India has a decentralised federal system of government in which state governments possess broad regulatory power. Although corruption is found to be pervasive across all states and public services, several reports indicate important regional variations in the level and impact of corruption.
A World Bank and IFC report from 2004 notes that corruption and excessive regulations are cited as major obstacles to business across all India, but that these figures rise respectively to 62% and 64% in the states of Gujarat and Karnataka. Both the 2005 and 2007 India corruption studies also point to regional variations in corruption patterns.
For example, Himachal Pradesh, Andhra Pradesh and Maharashtra are perceived to experience moderate levels of corruption while states such as Bihar, Jammu and Kashmir and Madhya Pradesh are affected by alarming levels of corruption.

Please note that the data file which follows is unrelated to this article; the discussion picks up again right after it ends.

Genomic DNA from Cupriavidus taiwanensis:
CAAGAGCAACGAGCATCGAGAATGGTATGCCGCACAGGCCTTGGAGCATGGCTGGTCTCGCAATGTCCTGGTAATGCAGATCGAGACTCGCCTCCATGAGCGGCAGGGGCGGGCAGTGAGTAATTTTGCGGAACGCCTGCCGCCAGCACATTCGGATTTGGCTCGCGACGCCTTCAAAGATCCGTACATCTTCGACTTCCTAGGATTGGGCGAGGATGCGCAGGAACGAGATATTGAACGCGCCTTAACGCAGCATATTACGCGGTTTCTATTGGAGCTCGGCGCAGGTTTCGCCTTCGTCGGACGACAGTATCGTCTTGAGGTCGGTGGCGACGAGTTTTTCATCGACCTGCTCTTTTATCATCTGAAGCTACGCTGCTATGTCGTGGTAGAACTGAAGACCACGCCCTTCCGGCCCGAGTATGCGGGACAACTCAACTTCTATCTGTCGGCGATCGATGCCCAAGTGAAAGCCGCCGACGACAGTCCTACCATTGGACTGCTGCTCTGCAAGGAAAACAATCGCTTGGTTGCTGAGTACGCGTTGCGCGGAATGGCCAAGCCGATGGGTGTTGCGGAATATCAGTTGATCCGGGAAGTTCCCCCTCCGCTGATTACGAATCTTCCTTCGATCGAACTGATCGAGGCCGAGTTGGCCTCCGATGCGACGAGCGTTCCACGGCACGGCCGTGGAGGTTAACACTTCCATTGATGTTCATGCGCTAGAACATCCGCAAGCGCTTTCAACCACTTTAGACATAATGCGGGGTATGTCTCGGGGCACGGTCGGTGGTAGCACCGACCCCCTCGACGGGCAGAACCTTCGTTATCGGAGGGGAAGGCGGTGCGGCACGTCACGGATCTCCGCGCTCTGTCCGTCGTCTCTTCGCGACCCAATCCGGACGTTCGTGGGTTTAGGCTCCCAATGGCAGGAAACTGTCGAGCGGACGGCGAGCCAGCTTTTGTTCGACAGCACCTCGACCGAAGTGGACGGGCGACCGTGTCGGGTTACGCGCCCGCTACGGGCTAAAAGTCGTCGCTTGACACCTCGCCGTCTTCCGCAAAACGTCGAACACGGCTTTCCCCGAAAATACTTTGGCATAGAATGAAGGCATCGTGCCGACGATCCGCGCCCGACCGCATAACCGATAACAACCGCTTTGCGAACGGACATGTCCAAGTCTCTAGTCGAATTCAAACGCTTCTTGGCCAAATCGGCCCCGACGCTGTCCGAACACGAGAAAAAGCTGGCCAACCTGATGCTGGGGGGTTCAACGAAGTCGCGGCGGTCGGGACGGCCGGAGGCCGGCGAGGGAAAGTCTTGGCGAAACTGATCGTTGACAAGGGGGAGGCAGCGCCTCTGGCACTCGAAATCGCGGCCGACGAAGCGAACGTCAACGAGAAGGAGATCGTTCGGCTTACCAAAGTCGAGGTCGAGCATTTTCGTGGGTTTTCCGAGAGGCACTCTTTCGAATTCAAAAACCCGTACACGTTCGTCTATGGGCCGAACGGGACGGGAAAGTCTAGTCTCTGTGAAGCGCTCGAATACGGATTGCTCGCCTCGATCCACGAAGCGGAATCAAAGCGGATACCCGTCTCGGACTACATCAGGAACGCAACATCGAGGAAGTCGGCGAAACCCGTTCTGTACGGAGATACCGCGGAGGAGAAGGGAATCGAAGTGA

In 2007, the level of corruption was found to be moderate in all services studied in Himachal Pradesh, whereas in Madhya Pradesh and Assam, the level of corruption in all services was high, very high or alarming. There are also regional differences in the sectors and institutions most affected by corruption at the state level, as illustrated by the 2005 study:
• In Gujarat, the judiciary, the police and land administration are ranked as the most corrupt services in the state.
• In Maharashtra, municipal services are perceived as most corrupt.
• In Punjab, the police, the judiciary and municipal services are perceived to be most affected by corruption.
• In Bihar, all public services are ranked among the most corrupt in India;
• According to Freedom House 2008, rebel groups operate extensive extortion networks in the North East of the country, compounding the impact of corruption in the various affected states.